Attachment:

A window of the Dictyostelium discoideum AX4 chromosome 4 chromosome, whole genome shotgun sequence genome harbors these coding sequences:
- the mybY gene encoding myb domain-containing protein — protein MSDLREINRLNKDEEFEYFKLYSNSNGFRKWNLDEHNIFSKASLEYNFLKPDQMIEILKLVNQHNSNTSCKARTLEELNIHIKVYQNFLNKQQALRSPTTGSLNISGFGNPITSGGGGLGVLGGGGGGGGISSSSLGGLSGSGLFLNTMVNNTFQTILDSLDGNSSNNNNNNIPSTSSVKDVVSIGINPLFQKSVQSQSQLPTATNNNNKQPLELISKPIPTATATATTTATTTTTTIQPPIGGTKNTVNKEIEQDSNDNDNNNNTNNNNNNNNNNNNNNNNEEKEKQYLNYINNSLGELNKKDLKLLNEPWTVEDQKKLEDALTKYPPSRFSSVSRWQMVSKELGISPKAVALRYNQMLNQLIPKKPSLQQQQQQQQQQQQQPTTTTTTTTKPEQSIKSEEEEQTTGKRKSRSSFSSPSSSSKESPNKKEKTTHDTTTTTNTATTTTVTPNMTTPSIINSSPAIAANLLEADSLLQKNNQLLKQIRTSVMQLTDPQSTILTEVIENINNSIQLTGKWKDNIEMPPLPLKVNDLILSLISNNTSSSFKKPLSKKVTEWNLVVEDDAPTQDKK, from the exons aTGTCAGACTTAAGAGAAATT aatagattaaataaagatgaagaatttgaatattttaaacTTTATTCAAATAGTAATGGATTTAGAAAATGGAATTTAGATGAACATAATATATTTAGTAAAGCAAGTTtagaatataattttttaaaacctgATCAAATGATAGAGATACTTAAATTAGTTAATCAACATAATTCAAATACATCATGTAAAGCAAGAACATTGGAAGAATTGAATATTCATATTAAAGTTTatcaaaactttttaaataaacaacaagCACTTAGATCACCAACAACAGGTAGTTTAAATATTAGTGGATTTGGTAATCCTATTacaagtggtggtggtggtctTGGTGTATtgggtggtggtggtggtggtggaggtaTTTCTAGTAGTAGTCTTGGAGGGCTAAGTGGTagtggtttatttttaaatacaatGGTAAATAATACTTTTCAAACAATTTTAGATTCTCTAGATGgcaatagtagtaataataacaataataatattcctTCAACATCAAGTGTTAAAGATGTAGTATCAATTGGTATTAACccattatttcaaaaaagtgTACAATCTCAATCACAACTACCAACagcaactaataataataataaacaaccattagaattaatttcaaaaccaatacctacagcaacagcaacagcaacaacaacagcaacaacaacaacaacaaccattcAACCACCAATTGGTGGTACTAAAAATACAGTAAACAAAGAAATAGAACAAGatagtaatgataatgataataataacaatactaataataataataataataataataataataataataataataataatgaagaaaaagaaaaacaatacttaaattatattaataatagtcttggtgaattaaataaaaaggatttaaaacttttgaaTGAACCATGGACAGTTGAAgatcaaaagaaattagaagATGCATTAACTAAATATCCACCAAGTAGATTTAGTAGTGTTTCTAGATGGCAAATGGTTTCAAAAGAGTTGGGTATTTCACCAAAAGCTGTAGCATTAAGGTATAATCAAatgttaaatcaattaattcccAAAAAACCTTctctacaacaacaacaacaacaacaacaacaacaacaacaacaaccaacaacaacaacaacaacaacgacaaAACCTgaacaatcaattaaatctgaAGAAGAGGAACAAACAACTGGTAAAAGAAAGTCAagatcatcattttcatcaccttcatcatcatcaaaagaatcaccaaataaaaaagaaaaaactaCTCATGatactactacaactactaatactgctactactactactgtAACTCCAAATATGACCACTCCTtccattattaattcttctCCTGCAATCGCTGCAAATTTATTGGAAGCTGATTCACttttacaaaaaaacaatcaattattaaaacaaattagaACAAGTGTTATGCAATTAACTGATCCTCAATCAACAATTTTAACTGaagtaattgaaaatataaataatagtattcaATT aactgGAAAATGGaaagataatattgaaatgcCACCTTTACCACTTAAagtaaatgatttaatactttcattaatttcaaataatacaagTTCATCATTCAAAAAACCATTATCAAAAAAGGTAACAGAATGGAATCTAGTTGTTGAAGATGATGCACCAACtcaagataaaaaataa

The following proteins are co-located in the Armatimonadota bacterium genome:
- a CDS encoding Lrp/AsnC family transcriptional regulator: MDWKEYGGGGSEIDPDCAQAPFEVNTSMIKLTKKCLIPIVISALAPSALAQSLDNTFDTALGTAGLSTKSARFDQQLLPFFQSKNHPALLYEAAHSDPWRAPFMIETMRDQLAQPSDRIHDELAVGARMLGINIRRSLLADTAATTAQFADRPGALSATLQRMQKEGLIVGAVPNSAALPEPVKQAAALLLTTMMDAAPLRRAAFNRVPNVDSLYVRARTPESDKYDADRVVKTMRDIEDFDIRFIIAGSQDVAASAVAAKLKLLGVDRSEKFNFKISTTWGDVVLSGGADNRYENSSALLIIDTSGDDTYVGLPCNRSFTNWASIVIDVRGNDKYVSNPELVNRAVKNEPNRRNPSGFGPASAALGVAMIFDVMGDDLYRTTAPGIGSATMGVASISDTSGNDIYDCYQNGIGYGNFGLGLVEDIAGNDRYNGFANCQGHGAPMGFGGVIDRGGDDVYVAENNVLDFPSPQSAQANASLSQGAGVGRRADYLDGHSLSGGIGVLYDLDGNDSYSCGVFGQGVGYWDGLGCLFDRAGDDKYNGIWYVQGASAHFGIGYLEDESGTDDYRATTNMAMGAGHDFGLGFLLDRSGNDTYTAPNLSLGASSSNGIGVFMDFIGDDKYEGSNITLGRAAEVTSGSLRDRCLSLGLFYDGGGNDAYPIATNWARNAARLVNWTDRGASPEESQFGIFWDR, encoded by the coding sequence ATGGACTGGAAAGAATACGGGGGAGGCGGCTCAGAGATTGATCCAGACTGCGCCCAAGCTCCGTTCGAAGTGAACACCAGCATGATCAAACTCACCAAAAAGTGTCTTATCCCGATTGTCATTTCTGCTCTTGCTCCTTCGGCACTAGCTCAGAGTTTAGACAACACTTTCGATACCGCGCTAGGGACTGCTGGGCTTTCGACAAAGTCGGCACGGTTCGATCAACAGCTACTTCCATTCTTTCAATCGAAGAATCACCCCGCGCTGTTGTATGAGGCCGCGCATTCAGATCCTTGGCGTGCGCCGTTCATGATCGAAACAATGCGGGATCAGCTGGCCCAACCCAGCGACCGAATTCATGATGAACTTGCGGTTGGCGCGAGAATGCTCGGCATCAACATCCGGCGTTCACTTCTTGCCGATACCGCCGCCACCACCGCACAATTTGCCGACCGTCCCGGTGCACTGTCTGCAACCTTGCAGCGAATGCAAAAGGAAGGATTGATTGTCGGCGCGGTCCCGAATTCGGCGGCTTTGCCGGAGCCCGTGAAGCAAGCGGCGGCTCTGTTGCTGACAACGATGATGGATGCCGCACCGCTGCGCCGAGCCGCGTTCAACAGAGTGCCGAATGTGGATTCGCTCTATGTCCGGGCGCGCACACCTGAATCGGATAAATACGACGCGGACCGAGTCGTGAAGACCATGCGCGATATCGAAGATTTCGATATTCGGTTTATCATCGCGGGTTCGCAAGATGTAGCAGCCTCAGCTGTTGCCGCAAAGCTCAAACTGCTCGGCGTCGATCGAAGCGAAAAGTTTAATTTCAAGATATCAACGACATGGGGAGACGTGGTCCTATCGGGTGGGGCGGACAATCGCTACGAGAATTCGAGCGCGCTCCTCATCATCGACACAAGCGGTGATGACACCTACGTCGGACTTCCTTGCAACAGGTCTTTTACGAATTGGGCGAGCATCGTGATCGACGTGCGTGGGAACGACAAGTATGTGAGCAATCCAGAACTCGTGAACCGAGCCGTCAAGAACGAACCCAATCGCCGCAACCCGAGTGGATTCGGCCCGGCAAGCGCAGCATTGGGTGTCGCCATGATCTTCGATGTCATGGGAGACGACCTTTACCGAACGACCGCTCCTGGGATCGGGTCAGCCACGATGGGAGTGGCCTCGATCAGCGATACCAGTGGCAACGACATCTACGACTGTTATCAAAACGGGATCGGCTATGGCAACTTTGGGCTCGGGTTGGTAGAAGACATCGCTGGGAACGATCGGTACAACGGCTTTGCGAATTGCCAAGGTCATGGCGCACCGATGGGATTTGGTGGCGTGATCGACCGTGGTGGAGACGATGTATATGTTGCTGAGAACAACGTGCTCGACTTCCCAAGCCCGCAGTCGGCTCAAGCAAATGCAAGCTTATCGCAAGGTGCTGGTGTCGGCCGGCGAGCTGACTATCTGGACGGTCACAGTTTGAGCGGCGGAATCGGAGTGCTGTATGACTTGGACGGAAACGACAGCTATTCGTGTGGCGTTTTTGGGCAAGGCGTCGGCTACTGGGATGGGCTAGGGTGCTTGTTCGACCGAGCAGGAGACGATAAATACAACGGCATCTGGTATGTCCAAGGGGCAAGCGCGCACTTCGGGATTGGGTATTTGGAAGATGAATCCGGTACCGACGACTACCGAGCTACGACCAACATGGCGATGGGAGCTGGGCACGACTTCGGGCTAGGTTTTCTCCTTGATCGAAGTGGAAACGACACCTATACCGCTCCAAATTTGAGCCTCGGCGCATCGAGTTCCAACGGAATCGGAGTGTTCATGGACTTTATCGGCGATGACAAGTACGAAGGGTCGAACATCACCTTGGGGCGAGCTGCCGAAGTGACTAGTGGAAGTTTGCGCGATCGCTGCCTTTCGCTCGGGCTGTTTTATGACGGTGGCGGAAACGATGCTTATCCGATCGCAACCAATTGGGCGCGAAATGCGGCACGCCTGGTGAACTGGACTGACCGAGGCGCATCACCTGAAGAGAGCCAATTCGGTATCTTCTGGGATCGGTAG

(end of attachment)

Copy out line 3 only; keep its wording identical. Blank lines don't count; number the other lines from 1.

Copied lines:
The following proteins are co-located in the Armatimonadota bacterium genome: